It was my second trip to Ikea in three days, and I'd been happy to spot the 'American Stevedores' sign as the bus took a sharp left. Not only was I on the right route (rhymes with gout, not boot), but I was almost in series two of the Wire. I felt like drinking in the daytime and donating a window to the nearest church - the one on the corner of my block had rung out its bells this morning, making me smile. Being on buses on my own makes me nervous. I compulsively check road signs off against my mental map (invariably faulty) and, where possible, an actual map. I always seem to be in the crease of my guide book's Brooklyn map. Serves me right for needing a crutch I suppose; there's something deeply suspect about using a guide book at all, when I'm supposed to be living here. My new apartment's not on the map, but I know where it is. Just not which way to turn out of it. Or which bus stop is closest.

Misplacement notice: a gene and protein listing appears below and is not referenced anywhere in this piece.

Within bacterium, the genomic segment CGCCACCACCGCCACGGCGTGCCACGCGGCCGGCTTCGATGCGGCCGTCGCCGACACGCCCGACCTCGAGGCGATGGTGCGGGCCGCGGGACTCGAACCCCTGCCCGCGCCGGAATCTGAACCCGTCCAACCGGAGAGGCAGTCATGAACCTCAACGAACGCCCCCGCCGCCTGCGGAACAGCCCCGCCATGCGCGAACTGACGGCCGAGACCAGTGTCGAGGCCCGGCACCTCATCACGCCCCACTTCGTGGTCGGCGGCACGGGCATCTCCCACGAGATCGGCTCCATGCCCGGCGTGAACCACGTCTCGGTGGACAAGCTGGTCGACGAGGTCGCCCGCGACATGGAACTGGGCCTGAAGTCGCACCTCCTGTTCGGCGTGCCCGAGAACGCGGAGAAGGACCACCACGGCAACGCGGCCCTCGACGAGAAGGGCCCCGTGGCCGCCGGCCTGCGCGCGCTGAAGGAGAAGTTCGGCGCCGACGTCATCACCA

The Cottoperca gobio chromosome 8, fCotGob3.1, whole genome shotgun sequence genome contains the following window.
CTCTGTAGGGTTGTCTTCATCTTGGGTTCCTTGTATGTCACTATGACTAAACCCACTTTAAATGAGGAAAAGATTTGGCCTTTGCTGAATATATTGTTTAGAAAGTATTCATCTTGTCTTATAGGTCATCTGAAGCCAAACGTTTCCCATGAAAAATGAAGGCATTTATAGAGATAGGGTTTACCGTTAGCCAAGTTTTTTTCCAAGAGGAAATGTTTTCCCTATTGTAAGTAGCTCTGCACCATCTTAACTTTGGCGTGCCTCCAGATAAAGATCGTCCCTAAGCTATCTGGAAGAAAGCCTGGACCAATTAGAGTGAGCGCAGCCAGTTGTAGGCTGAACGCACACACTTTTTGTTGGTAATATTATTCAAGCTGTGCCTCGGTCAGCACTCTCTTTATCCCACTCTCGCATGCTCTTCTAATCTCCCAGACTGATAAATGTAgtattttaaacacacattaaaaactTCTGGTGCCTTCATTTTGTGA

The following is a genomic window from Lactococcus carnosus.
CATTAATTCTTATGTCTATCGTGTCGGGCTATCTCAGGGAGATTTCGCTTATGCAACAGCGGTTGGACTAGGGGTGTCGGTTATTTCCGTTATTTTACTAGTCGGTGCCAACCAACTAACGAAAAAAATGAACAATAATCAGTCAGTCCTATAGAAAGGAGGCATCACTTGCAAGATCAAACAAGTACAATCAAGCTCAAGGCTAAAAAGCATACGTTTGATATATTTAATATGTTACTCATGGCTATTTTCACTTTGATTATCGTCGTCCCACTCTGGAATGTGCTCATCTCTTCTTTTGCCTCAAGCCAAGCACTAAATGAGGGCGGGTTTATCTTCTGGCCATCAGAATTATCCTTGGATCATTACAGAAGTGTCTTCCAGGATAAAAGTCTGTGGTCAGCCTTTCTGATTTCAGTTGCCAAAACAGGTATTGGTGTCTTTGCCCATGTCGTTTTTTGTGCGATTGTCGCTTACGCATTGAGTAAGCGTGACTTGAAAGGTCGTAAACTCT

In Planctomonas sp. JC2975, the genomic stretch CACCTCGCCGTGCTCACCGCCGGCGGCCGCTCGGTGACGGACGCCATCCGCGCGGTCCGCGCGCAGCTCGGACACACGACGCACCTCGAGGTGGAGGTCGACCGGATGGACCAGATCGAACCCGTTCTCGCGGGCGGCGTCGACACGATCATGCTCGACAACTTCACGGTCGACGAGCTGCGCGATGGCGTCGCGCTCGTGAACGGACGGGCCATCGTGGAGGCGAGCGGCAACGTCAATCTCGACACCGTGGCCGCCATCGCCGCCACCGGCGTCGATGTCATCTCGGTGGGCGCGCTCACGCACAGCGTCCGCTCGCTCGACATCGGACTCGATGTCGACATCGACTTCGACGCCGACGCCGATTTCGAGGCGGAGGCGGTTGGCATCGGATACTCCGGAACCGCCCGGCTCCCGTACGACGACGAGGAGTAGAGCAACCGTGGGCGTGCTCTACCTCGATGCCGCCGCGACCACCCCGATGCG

Having gotten a little trigger-happy with the stop-bus-tape (not just buttons here, my friend), I got out far too early. Trudging along Atlantic Avenue with my bright blue Ikea sack slung over my shoulder, I had to move to let a woman past. She didn't bother to stop and look at me or my innovative storage solutions. Her bulging plastic bags were arranged on a metal pole which she held over her shoulders, as if she were harvesting rice rather than heading home from the 99 cents store. She was slight, wizened, and, in my head at least, wearing a faded blue Mao suit. I only wish she'd been there the day before, when my arms had given way in the street under the weight of two free dining room chairs and a brown 70's dinner service.